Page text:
March 23, 2015

Rare Gobelins tapestries from Paris go on view, first time since 1982


We have another opportunity to view rare 18th century pieces of history (art history!). The Wadsworth Atheneum Museum of Art is displaying four very rare Gobelin tapestries, The Jason Tapestries, through April 15, 2015.

The tapestries are not kept on display due to their size and their fragility.  The Atheneum is displaying them for a limited time in its Morgan Great Hall.

The Morgan Great Hall aka Tapestry Hall, in 1920 - 40 years before The Jason Story Tapestries were donated. Image via Wadsworth Atheneum.
The Morgan Great Hall in 1947, displayed are the enormous tapestries from The Jason Story.  The largest of the set, called "Jason subdues the fire-breathing bulls of Mars (Ares) with enchanted herbs," can be seen on the left. (you can see the white bull of Mars) Image via Wadsworth Atheneum.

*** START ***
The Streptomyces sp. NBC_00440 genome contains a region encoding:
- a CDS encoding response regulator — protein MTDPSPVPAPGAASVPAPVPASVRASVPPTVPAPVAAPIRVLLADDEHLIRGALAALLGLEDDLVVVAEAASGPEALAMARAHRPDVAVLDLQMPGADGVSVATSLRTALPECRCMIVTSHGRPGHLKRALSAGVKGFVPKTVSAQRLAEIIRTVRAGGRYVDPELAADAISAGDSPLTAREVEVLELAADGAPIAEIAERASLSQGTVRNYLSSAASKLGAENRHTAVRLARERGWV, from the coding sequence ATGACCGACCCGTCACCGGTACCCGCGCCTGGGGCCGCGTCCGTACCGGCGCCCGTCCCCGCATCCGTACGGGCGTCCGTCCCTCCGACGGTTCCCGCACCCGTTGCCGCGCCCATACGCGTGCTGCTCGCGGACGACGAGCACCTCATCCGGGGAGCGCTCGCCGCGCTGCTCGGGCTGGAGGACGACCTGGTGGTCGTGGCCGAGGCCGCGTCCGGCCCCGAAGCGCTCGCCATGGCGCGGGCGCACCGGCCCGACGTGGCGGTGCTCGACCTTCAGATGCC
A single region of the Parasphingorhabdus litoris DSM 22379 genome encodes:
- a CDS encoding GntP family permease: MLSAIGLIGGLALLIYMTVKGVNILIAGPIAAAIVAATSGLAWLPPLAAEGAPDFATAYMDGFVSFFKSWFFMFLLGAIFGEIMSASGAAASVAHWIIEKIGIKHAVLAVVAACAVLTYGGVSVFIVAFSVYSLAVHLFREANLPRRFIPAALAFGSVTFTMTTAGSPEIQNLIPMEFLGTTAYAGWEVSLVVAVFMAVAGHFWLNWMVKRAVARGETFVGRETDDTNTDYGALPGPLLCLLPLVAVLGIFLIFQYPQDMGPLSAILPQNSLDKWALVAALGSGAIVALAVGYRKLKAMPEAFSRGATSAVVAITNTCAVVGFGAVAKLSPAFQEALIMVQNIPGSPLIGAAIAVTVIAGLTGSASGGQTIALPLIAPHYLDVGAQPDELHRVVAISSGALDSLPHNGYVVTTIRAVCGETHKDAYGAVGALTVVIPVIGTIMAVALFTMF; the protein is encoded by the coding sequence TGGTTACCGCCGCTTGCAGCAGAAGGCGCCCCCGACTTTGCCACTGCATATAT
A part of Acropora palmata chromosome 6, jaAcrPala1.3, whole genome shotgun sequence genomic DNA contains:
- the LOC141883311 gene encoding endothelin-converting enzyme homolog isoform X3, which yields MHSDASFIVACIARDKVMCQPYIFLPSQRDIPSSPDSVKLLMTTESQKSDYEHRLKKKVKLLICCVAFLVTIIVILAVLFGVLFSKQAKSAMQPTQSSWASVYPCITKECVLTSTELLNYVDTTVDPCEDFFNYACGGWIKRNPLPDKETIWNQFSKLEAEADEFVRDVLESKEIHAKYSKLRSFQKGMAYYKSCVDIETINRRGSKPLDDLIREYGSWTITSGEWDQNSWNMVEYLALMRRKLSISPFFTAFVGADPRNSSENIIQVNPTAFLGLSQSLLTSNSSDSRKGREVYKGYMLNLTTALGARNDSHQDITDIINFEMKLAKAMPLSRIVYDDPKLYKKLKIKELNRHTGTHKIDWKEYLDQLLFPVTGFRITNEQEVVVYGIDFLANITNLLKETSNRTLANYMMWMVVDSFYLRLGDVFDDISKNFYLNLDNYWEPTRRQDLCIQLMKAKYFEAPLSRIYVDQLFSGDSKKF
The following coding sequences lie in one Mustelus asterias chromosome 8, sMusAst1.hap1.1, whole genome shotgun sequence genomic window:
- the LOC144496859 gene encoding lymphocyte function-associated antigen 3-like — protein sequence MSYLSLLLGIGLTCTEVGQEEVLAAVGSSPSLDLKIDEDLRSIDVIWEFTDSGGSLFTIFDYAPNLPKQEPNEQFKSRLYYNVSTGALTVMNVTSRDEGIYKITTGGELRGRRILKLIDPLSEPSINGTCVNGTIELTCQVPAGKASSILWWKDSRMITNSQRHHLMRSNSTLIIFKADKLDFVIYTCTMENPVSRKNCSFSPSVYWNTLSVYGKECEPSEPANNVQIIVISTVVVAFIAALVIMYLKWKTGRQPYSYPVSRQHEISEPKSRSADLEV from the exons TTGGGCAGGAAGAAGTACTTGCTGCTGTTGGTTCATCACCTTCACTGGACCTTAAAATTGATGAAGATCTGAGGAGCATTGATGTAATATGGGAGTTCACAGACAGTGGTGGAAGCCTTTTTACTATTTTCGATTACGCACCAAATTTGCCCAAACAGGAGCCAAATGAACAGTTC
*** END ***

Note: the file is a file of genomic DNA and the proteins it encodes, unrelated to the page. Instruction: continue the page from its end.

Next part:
The Morgan Great Hall became known as Tapestry Hall because  J. Pierpont Morgan Jr. loaned 10 tapestries to adorn its walls in 1915.¹  When J. P. Morgan Jr. died in 1943 the original tapestries were returned to the Morgan estate.

We are lucky to have the chance to see them now because in the 1960s they were nearly destroyed!

They depict the story of Jason and Medea from Ovid's Metamorphosis. The tapestries were designed as a set of 7 by Jean Francois de Troy between 1750 and 1794 and woven in Paris by Manufacture des Gobelins.  Gobelins produced tapestries for the courts of Louis XIV, Louis XV and Louis XVI.

Of the full set, the Wadsworth has panels 2, 3, 5 and 6. The largest one is 25 feet long and depicts the bulls of Mars, "Jason subdues the fire-breathing bulls of Mars (Ares) with enchanted herbs". They were gifted to the Museum by E. M. Hillard in 1946, previously owned by Lord Iveagh in London.³


Workers washing 18th century tapestry at the Wadsworth Atheneum. Image by Alan Decker. ³